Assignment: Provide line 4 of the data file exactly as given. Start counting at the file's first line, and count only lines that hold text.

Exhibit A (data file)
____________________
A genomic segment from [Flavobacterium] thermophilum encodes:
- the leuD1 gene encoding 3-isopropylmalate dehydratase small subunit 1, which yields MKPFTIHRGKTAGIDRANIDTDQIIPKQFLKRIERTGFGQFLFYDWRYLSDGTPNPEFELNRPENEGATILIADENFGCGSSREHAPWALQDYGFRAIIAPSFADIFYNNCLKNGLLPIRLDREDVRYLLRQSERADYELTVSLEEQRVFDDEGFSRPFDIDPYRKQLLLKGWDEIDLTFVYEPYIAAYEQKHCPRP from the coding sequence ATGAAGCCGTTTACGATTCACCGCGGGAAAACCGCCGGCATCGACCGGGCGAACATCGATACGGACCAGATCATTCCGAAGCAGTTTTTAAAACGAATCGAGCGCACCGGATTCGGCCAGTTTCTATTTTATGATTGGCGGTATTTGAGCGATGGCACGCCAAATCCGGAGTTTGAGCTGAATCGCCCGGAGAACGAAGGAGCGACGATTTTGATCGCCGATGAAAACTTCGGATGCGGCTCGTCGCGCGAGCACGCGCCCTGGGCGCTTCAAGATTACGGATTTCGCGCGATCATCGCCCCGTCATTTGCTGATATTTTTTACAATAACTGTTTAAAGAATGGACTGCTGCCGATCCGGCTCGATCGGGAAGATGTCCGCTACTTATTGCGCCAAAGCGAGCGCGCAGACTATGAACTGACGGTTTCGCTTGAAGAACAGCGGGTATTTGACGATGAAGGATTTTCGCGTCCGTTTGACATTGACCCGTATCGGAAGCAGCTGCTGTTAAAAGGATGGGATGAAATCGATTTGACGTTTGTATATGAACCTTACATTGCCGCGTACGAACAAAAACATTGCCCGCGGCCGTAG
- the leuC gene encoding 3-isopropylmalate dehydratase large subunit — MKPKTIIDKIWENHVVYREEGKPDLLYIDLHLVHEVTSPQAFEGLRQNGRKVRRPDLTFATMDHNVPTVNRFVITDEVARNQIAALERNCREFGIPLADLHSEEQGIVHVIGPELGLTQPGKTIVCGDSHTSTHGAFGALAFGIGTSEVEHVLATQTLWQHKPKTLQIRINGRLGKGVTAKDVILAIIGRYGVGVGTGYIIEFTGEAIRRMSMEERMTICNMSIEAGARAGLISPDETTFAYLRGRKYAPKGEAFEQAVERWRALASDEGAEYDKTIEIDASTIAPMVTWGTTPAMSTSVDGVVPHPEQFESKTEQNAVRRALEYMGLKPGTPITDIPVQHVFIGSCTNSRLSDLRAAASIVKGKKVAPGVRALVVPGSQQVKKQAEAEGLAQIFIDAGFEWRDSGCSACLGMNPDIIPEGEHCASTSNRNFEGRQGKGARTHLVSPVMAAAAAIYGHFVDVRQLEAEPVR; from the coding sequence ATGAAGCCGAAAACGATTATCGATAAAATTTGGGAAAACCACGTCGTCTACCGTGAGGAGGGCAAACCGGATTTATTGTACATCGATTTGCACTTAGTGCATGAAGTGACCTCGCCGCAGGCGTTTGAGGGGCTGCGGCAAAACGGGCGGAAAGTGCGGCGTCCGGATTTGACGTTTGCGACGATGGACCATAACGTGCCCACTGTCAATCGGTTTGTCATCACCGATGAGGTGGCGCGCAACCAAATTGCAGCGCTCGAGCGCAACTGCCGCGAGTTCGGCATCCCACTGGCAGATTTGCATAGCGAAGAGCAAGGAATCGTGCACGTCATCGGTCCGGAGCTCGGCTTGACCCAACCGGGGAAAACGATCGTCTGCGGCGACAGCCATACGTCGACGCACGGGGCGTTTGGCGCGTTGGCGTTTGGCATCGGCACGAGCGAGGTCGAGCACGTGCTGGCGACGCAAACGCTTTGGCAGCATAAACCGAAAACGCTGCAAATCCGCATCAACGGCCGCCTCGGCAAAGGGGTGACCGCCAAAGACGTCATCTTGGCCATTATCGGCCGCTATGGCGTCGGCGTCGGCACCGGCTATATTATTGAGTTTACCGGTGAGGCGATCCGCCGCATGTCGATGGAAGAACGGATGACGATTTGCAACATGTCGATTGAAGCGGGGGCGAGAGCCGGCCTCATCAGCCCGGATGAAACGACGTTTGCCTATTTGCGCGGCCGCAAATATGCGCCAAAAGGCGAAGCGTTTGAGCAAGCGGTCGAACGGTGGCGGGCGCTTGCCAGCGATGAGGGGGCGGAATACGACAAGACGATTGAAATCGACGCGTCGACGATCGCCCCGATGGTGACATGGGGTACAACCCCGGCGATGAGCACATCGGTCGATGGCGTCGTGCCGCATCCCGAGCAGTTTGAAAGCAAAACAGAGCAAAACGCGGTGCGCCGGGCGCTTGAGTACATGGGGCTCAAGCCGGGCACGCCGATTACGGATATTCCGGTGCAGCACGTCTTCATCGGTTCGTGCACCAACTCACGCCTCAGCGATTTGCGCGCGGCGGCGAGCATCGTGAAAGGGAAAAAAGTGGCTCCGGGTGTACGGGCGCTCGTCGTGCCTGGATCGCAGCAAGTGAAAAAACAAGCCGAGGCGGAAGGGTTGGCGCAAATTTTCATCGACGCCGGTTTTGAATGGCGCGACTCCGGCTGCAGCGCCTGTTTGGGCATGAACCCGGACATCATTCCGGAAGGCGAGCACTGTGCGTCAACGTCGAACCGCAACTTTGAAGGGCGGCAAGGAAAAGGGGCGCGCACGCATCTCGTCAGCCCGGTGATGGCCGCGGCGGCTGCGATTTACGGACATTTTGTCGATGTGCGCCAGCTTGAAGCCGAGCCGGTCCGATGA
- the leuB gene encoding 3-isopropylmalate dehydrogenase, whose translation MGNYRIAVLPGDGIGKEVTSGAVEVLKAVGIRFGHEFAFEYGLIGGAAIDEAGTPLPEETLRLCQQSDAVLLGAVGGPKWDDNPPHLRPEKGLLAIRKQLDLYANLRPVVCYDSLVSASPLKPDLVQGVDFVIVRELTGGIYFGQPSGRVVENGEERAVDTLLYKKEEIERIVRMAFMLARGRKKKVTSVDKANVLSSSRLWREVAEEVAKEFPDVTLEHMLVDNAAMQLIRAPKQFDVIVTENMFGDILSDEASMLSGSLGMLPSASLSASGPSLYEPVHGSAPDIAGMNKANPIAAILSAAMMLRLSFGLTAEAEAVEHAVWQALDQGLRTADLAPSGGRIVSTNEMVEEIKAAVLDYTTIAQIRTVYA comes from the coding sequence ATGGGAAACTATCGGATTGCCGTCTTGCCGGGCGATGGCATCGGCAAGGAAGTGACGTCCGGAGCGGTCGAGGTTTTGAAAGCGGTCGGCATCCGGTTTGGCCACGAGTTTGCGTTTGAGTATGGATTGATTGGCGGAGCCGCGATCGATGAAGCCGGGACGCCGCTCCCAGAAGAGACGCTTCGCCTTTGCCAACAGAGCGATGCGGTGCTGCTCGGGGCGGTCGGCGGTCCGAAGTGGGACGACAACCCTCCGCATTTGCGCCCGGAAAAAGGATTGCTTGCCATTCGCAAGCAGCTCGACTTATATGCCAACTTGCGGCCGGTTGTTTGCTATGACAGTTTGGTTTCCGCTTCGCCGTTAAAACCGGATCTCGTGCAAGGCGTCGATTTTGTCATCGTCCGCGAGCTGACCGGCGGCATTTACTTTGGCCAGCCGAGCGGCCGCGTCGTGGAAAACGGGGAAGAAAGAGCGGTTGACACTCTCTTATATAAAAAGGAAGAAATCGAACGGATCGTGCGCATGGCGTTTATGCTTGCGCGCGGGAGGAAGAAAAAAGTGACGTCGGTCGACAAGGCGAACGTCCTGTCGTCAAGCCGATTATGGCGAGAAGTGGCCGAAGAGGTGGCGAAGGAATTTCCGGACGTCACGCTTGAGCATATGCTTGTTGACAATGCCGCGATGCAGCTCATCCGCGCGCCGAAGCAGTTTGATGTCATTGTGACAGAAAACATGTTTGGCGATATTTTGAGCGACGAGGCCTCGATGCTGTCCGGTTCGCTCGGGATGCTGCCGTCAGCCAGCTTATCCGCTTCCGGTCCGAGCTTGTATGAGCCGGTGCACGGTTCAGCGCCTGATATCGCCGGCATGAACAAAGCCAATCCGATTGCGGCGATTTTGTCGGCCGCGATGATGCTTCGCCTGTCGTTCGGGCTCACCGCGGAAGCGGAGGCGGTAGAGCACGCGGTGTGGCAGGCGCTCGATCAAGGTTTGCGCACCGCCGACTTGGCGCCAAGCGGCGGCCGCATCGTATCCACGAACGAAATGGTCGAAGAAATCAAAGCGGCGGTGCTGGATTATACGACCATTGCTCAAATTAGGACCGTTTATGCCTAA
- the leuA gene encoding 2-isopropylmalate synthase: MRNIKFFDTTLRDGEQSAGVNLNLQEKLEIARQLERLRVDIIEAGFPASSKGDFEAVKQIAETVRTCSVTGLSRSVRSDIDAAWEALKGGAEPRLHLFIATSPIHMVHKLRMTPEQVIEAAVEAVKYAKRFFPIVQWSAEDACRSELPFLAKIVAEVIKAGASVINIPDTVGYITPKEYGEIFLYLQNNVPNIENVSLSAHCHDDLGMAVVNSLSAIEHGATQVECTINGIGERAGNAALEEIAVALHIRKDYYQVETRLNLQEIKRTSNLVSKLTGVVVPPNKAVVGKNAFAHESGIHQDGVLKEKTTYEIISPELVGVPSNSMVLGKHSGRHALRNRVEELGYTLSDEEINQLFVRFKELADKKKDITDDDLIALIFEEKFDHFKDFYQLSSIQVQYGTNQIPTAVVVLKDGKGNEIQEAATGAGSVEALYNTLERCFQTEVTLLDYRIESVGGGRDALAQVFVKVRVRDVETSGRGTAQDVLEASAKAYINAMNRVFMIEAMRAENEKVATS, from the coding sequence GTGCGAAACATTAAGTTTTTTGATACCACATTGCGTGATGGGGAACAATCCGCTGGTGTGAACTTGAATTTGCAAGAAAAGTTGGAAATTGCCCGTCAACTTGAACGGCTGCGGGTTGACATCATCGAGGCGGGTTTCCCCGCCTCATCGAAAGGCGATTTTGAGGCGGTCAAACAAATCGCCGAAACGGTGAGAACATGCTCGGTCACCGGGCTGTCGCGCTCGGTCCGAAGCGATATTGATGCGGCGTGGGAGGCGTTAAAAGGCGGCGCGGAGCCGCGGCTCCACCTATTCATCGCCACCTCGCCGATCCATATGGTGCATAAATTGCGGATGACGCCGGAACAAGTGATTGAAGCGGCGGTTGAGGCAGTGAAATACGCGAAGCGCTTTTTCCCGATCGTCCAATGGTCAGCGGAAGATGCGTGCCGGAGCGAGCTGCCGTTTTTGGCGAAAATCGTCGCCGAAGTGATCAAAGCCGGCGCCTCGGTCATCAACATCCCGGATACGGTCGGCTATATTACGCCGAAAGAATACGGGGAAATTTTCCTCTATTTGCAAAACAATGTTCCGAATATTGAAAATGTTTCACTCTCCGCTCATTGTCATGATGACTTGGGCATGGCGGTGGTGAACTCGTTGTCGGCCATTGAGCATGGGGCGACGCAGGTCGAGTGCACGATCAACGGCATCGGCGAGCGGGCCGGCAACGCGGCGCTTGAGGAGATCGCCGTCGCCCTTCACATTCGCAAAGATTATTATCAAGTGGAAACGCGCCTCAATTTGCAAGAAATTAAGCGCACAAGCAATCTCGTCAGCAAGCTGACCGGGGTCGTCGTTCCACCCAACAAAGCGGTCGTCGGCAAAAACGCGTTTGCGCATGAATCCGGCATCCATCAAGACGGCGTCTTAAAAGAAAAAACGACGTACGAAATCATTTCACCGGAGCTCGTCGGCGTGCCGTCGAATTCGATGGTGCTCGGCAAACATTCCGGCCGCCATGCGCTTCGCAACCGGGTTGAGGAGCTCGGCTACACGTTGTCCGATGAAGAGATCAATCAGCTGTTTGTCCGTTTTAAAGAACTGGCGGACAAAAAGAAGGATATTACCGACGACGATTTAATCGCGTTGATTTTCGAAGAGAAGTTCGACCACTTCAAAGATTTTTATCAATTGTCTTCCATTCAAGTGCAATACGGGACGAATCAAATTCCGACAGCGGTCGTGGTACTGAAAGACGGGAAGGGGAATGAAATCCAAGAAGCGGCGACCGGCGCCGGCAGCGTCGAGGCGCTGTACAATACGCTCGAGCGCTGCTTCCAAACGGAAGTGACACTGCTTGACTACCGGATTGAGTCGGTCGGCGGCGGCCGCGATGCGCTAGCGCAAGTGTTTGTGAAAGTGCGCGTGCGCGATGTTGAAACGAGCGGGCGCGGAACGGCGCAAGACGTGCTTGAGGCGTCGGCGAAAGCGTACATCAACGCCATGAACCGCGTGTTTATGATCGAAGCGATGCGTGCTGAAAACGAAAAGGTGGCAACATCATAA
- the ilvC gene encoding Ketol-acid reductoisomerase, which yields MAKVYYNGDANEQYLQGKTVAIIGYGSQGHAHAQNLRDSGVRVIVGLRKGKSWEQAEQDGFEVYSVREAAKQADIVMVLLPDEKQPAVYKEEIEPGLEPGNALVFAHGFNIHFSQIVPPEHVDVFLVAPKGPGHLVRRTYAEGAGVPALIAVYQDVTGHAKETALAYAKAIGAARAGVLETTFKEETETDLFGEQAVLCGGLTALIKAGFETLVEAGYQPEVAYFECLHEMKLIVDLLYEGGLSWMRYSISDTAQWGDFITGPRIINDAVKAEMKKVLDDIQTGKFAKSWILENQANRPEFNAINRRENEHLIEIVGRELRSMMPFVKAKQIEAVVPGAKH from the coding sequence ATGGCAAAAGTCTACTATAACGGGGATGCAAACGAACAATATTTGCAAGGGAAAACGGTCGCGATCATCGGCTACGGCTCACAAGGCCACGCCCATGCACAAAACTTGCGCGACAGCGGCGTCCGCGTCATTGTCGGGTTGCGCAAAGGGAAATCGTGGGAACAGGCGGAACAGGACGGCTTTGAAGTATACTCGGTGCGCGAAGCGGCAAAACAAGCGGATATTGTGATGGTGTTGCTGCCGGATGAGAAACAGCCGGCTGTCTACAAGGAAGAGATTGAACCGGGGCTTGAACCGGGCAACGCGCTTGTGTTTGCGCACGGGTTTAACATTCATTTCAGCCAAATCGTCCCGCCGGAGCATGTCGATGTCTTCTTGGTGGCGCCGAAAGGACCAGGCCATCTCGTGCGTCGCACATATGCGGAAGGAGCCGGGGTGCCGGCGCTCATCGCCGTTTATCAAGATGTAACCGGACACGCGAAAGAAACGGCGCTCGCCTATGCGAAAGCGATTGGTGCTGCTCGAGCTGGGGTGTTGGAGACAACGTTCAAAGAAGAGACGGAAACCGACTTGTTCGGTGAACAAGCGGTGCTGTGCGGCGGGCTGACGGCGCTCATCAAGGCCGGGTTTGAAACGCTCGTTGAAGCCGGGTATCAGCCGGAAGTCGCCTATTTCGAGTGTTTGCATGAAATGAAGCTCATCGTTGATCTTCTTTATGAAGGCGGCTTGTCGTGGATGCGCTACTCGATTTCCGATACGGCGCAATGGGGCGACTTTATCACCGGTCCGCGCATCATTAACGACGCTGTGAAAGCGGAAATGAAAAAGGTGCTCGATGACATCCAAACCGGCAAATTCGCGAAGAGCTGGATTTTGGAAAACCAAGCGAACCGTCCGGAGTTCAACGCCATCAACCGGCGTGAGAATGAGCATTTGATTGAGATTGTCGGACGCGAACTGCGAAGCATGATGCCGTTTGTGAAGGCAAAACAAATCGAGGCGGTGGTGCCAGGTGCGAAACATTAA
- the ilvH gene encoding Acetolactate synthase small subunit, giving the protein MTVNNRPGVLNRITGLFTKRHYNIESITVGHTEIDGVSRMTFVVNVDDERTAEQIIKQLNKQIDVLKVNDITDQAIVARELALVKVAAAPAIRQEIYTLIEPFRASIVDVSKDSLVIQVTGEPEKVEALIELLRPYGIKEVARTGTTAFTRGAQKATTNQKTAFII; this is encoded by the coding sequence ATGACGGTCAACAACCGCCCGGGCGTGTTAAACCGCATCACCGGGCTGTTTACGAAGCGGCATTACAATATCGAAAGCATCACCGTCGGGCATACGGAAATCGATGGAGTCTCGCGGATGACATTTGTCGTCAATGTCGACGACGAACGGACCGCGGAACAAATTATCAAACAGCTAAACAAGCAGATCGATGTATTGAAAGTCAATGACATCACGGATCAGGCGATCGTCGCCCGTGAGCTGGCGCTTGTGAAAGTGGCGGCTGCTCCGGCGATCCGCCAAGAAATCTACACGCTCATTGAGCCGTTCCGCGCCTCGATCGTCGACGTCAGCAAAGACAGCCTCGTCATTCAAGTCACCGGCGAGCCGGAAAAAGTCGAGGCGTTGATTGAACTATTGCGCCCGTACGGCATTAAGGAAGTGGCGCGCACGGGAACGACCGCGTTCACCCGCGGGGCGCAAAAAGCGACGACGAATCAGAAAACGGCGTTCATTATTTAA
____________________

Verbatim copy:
- the leuB gene encoding 3-isopropylmalate dehydrogenase, whose translation MGNYRIAVLPGDGIGKEVTSGAVEVLKAVGIRFGHEFAFEYGLIGGAAIDEAGTPLPEETLRLCQQSDAVLLGAVGGPKWDDNPPHLRPEKGLLAIRKQLDLYANLRPVVCYDSLVSASPLKPDLVQGVDFVIVRELTGGIYFGQPSGRVVENGEERAVDTLLYKKEEIERIVRMAFMLARGRKKKVTSVDKANVLSSSRLWREVAEEVAKEFPDVTLEHMLVDNAAMQLIRAPKQFDVIVTENMFGDILSDEASMLSGSLGMLPSASLSASGPSLYEPVHGSAPDIAGMNKANPIAAILSAAMMLRLSFGLTAEAEAVEHAVWQALDQGLRTADLAPSGGRIVSTNEMVEEIKAAVLDYTTIAQIRTVYA comes from the coding sequence ATGGGAAACTATCGGATTGCCGTCTTGCCGGGCGATGGCATCGGCAAGGAAGTGACGTCCGGAGCGGTCGAGGTTTTGAAAGCGGTCGGCATCCGGTTTGGCCACGAGTTTGCGTTTGAGTATGGATTGATTGGCGGAGCCGCGATCGATGAAGCCGGGACGCCGCTCCCAGAAGAGACGCTTCGCCTTTGCCAACAGAGCGATGCGGTGCTGCTCGGGGCGGTCGGCGGTCCGAAGTGGGACGACAACCCTCCGCATTTGCGCCCGGAAAAAGGATTGCTTGCCATTCGCAAGCAGCTCGACTTATATGCCAACTTGCGGCCGGTTGTTTGCTATGACAGTTTGGTTTCCGCTTCGCCGTTAAAACCGGATCTCGTGCAAGGCGTCGATTTTGTCATCGTCCGCGAGCTGACCGGCGGCATTTACTTTGGCCAGCCGAGCGGCCGCGTCGTGGAAAACGGGGAAGAAAGAGCGGTTGACACTCTCTTATATAAAAAGGAAGAAATCGAACGGATCGTGCGCATGGCGTTTATGCTTGCGCGCGGGAGGAAGAAAAAAGTGACGTCGGTCGACAAGGCGAACGTCCTGTCGTCAAGCCGATTATGGCGAGAAGTGGCCGAAGAGGTGGCGAAGGAATTTCCGGACGTCACGCTTGAGCATATGCTTGTTGACAATGCCGCGATGCAGCTCATCCGCGCGCCGAAGCAGTTTGATGTCATTGTGACAGAAAACATGTTTGGCGATATTTTGAGCGACGAGGCCTCGATGCTGTCCGGTTCGCTCGGGATGCTGCCGTCAGCCAGCTTATCCGCTTCCGGTCCGAGCTTGTATGAGCCGGTGCACGGTTCAGCGCCTGATATCGCCGGCATGAACAAAGCCAATCCGATTGCGGCGATTTTGTCGGCCGCGATGATGCTTCGCCTGTCGTTCGGGCTCACCGCGGAAGCGGAGGCGGTAGAGCACGCGGTGTGGCAGGCGCTCGATCAAGGTTTGCGCACCGCCGACTTGGCGCCAAGCGGCGGCCGCATCGTATCCACGAACGAAATGGTCGAAGAAATCAAAGCGGCGGTGCTGGATTATACGACCATTGCTCAAATTAGGACCGTTTATGCCTAA